Forex markets spend most of the time in consolidation. To put this in perspective, imagine that more than 70% of the time the market is open, the price is in a range.
Moreover, not all currency pairs are traveling the same. Volatility is different if you compare majors with crosses.
It is different even if you compare the major currency pairs. EURUSD volatility is not the same as in the USDCAD pair, for example.
Not to mention the crosses. There are “dead” crosses, like NZDCAD and “active” ones, like GBPJPY or EURAUD.
Combining all the moves of all these Forex pairs, and 70% of the time they are ranging. They do have something in common, though: the favorite way for the market to consolidate is to form a triangle.
The problem with triangular formations is that few people know they exist, and even fewer know how to interpret them. Elliott’s way of interpreting triangular patterns is the most complex and complete.
Technical analysis deals with interpreting the past to forecast the future. Traders use pattern recognition for projecting future prices.
A classical approach to triangles exists since the beginning of the technical analysis. Everyone knows what an ascending or descending triangle is looks like.
What traders do not know is what to do after a triangle is forming. Where it is forming and what is the next move that follows.
Classical technical analysis tells us only how to trade a triangle. How about how to trade the move that follows a triangle?
Triangles as Simple Corrections
Triangles have five legs, or swings, or waves. All of them are corrective in nature, either simple or complex.
Elliott discovered that markets are moving in five sequences or waves, and then the move is corrected with three other waves. The five wave part of the first move forms a so-called impulsive move.
In any impulsive move, the 2nd and the 4th waves are corrective in nature. As a rule of thumb, it is NOT possible to have a triangle as a second wave.
This is a powerful limitation that Elliott puts when counting waves. Many people are labeling a triangle as a second wave, but this is a wrong approach to counting waves.
Coming back to pattern recognition, if a triangle is spotted anywhere on a chart, we know from the start it is not possible to be the 2nd wave in an impulsive move. This option should simply be scrapped.
How about the 4th wave? Is it possible to have a triangle as the 4th wave of an impulsive move?
The right answer is yes, it is, but…this possibility is so rare that it could be easily ignored. When a triangle forms as a 4th wave, the price action to follow is limited both in time and in distance.
To continue the logical process, if a triangle is spotted anywhere on a chart, it cannot be the 2nd wave in an impulsive move and, chances are, that it is not a 4th wave either. Having said this, only corrective waves are remaining for the correct interpretation of triangular formations.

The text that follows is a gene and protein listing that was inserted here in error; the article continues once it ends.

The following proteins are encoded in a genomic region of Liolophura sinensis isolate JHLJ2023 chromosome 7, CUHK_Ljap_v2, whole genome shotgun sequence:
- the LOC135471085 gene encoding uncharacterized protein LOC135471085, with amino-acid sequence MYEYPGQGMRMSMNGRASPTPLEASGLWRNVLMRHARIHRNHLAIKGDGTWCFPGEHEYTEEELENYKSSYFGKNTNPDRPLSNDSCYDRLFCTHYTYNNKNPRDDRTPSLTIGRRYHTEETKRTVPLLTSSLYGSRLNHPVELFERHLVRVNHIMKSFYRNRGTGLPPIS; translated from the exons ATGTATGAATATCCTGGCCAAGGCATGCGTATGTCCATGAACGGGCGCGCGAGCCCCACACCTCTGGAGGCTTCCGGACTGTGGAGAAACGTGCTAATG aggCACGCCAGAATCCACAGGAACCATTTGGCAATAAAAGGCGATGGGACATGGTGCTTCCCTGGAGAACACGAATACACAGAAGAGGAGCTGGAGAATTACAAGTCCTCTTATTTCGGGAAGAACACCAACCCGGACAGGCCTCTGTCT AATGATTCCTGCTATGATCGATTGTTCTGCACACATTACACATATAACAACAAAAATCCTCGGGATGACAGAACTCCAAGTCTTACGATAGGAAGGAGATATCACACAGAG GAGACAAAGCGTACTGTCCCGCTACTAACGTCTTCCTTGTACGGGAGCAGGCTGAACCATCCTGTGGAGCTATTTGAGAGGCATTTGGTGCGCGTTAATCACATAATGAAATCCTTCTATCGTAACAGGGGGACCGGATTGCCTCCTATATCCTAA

Triangles as Complex Corrections
This leaves us with the possibility to look for triangles as part of complex corrections. On the other hand, another Elliott rule is telling us that a complex correction is NEVER starting with a triangle.

Just like that, another limitation for the possible place a triangle can form. There are only two more options left; a triangle that forms in the middle or at the end of a complex correction.
A triangle in the middle of a complex correction is called an x-wave. These are nasty triangles, as the price is simply consuming time before the previous trend resumes.
Uncertainty is the name of the game in a triangular formation. This is the reason why they are ugly patterns, as algos don’t know what to do until the trend resumes.
It is very common to find a triangle as a continuing wave or intervening one. These x-waves are all over the place.
If a triangle is never starting a complex correction, it is almost always ending it. When this is happening, the triangle acts as a reversal pattern.
Everyone is looking at classical double or triple tops or bottom patterns. They are part of triangular formations.
Moreover, everyone knows a head and shoulder pattern. In fact, a head and shoulder is nothing but a triangle that acts as a reversal pattern.
If you put together all the information listed so far in this article, you’ll have the answer to what the move that follows a triangle is. The most frequent situation, or almost always, triangles appear as x-waves at the end of complex corrections.
This means that the entire pattern is a corrective one. Hence, it should be retraced minimum 50% (if the bigger degree pattern is a triangle) or 61.8% (if the bigger degree pattern is a flat).
It is enough for profitable trading. If triangles appear so often on the Forex market, they are telling us what the next move will be.


Continue To Part 5


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